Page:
During his eighth State of the County address Tuesday, County Executive Matt Ossenfort laid out his vision for how the county is poised to prosper in 2021 as the economy recovers from the coronavirus pandemic.
He said his financial concerns for 2021 have shifted from fears of “devastation” to “optimism.”
He praised the efforts of Montgomery County Economic Development Director Ken Rose and the county’s business development center, which has helped economic development projects such as the Microtel by Wyndham Hotels along Route 5S (10 new jobs), the Amazon “last mile” distribution facility (100 new jobs), the Vida-Blend expansion project, as well as new business growth on Route 30 in Amsterdam, including new retail, food options, and a new housing project with 52 two-family, and 102 multi-family units.
He said the county’s business development center also helped promote small businesses with its “Buy it in Montgomery” campaign, as well as providing assistance to businesses through the county’s Capital Resources Corporation, which bought 10,000 masks and gave them to businesses to help facilitate reopening and staying open and a COVID-19 loan program to help businesses pay for personal protective equipment.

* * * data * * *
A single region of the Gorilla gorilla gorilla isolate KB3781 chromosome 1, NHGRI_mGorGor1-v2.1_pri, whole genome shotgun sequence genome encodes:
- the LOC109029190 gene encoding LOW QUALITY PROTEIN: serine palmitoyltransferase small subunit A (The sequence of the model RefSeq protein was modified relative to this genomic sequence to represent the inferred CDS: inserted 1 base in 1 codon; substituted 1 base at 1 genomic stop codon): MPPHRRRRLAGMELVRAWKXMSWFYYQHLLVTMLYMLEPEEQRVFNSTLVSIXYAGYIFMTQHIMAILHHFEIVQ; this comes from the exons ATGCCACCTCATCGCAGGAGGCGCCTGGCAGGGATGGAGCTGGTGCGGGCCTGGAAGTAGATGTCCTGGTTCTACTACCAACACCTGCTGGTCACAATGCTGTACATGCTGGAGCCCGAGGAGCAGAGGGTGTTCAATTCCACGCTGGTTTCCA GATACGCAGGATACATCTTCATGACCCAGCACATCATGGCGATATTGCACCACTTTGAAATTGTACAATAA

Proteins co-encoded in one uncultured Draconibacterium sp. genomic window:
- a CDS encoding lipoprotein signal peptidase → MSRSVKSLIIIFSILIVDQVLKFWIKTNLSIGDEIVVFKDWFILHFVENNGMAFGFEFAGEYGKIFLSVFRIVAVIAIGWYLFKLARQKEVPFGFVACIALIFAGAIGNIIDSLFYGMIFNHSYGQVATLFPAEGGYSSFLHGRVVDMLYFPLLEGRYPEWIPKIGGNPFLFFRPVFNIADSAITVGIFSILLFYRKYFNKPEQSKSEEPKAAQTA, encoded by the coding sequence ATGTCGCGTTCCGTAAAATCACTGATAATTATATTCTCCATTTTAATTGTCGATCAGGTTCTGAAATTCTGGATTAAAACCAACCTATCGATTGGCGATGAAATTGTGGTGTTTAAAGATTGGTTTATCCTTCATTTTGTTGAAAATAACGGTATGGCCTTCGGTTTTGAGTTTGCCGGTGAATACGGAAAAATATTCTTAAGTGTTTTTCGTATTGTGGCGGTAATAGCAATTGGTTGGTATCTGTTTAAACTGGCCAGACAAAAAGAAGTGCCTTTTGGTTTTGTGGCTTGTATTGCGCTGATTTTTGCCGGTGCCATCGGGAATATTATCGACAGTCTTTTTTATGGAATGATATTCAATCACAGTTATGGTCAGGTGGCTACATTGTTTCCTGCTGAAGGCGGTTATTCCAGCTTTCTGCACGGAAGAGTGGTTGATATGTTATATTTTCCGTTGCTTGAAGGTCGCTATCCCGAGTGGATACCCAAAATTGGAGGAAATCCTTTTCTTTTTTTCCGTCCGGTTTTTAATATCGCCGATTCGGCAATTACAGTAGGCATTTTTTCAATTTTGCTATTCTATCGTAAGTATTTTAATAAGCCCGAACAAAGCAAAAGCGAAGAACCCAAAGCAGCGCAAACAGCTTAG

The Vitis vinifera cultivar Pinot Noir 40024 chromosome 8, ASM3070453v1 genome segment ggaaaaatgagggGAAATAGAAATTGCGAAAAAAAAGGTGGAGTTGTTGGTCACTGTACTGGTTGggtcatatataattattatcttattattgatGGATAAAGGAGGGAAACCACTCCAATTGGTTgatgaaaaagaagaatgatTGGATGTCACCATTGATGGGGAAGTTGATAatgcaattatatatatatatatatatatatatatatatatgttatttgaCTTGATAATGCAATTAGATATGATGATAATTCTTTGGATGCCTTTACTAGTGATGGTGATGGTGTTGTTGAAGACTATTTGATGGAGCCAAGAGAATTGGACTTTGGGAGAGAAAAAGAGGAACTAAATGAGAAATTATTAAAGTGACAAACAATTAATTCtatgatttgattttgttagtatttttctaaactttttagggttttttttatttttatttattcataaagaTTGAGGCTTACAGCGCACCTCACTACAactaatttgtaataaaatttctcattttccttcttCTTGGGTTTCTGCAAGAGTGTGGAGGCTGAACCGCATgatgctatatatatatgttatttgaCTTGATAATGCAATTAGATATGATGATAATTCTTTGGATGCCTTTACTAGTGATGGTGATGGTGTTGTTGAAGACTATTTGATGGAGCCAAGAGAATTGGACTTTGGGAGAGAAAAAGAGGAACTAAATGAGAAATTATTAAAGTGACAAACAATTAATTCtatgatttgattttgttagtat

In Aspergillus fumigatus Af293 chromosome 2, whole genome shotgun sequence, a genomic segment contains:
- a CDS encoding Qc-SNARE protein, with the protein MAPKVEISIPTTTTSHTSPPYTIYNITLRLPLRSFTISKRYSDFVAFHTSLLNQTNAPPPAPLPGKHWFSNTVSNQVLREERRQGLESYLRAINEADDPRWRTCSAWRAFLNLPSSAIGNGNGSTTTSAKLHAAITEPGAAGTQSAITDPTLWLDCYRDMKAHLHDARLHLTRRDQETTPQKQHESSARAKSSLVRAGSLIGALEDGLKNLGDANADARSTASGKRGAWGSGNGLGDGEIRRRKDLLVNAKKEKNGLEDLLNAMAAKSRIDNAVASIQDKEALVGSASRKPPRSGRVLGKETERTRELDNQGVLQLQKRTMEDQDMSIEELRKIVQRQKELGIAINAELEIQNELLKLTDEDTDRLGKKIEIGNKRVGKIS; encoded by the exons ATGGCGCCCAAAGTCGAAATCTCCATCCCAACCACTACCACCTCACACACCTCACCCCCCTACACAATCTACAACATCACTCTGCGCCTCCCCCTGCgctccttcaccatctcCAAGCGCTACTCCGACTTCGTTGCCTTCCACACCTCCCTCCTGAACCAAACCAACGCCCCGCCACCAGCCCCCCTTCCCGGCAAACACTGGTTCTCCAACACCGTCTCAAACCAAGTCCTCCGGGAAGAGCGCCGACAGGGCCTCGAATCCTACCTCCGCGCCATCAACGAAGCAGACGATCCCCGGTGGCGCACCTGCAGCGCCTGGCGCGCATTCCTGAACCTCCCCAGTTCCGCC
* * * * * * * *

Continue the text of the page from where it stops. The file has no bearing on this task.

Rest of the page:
“From where we’ve been, to where we are now, we really have grown stronger,” Ossenfort said. “The important thing is these growing retail and housing projects are a sign of a strong and prospering economy throughout Montgomery County.”
Ossenfort delivered his speech from the county’s Emergency Management Center, the same location he has led weekly COVID-19 briefings since the onset of the pandemic.
He began his speech reflecting on the tragedy and turmoil of the past year, praising the efforts of the county’s staff, including County Public Health Director Sara Boerenko and her staff, as well as Sheriff Jeff Smith. He said the death of retired Amsterdam Fire Department lieutenant Dave Swart on April 3 from COVID-19 drove home the deadly seriousness of the virus during the early days of pandemic in April.
“This was early, really early, before wearing masks, social distancing and frequent hand washing were widely practiced,” he said.
Ossenfort said Dave Swart’s wife, Pam Swart, provided the residents of Montgomery County a great service by allowing the public to have access to the personal tragedy of her husband’s death, information normally withheld from the public due to federal health privacy rules.
Ossenfort said Pam Swart’s willingness to provide a human face to the pandemic legitimized the efforts of Boerenko’s public health staff, whom Pam Swart dubbed “Sara’s soldiers,” in a way nothing else could have.